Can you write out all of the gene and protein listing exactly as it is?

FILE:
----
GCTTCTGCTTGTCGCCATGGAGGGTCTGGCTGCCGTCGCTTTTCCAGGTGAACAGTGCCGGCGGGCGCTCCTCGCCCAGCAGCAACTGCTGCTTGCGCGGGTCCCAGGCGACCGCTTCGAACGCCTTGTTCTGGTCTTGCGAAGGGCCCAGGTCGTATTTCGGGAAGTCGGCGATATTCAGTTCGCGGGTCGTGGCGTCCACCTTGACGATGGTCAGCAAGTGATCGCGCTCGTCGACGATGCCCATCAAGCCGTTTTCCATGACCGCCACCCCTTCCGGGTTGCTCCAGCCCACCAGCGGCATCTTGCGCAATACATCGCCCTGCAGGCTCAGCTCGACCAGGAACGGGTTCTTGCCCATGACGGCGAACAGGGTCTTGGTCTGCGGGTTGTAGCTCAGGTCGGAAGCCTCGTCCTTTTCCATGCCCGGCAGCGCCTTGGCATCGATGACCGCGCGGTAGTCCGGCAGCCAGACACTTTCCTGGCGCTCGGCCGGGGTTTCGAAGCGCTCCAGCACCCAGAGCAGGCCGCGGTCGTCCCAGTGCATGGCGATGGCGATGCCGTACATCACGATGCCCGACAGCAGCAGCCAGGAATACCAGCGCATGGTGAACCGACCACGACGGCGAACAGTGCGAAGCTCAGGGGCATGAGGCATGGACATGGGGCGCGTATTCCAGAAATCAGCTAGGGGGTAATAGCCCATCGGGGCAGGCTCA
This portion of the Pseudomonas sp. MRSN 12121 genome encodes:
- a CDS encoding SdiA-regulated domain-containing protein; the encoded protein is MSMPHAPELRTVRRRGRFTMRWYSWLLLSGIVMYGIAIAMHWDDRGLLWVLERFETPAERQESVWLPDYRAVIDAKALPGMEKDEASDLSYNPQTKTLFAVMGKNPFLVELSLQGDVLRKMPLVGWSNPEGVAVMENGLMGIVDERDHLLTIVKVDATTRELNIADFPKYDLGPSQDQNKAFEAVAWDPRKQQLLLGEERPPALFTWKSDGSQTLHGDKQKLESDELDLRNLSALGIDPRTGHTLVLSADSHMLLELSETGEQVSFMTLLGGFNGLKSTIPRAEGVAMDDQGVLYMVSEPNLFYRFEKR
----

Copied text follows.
GCTTCTGCTTGTCGCCATGGAGGGTCTGGCTGCCGTCGCTTTTCCAGGTGAACAGTGCCGGCGGGCGCTCCTCGCCCAGCAGCAACTGCTGCTTGCGCGGGTCCCAGGCGACCGCTTCGAACGCCTTGTTCTGGTCTTGCGAAGGGCCCAGGTCGTATTTCGGGAAGTCGGCGATATTCAGTTCGCGGGTCGTGGCGTCCACCTTGACGATGGTCAGCAAGTGATCGCGCTCGTCGACGATGCCCATCAAGCCGTTTTCCATGACCGCCACCCCTTCCGGGTTGCTCCAGCCCACCAGCGGCATCTTGCGCAATACATCGCCCTGCAGGCTCAGCTCGACCAGGAACGGGTTCTTGCCCATGACGGCGAACAGGGTCTTGGTCTGCGGGTTGTAGCTCAGGTCGGAAGCCTCGTCCTTTTCCATGCCCGGCAGCGCCTTGGCATCGATGACCGCGCGGTAGTCCGGCAGCCAGACACTTTCCTGGCGCTCGGCCGGGGTTTCGAAGCGCTCCAGCACCCAGAGCAGGCCGCGGTCGTCCCAGTGCATGGCGATGGCGATGCCGTACATCACGATGCCCGACAGCAGCAGCCAGGAATACCAGCGCATGGTGAACCGACCACGACGGCGAACAGTGCGAAGCTCAGGGGCATGAGGCATGGACATGGGGCGCGTATTCCAGAAATCAGCTAGGGGGTAATAGCCCATCGGGGCAGGCTCA
This portion of the Pseudomonas sp. MRSN 12121 genome encodes:
- a CDS encoding SdiA-regulated domain-containing protein; the encoded protein is MSMPHAPELRTVRRRGRFTMRWYSWLLLSGIVMYGIAIAMHWDDRGLLWVLERFETPAERQESVWLPDYRAVIDAKALPGMEKDEASDLSYNPQTKTLFAVMGKNPFLVELSLQGDVLRKMPLVGWSNPEGVAVMENGLMGIVDERDHLLTIVKVDATTRELNIADFPKYDLGPSQDQNKAFEAVAWDPRKQQLLLGEERPPALFTWKSDGSQTLHGDKQKLESDELDLRNLSALGIDPRTGHTLVLSADSHMLLELSETGEQVSFMTLLGGFNGLKSTIPRAEGVAMDDQGVLYMVSEPNLFYRFEKR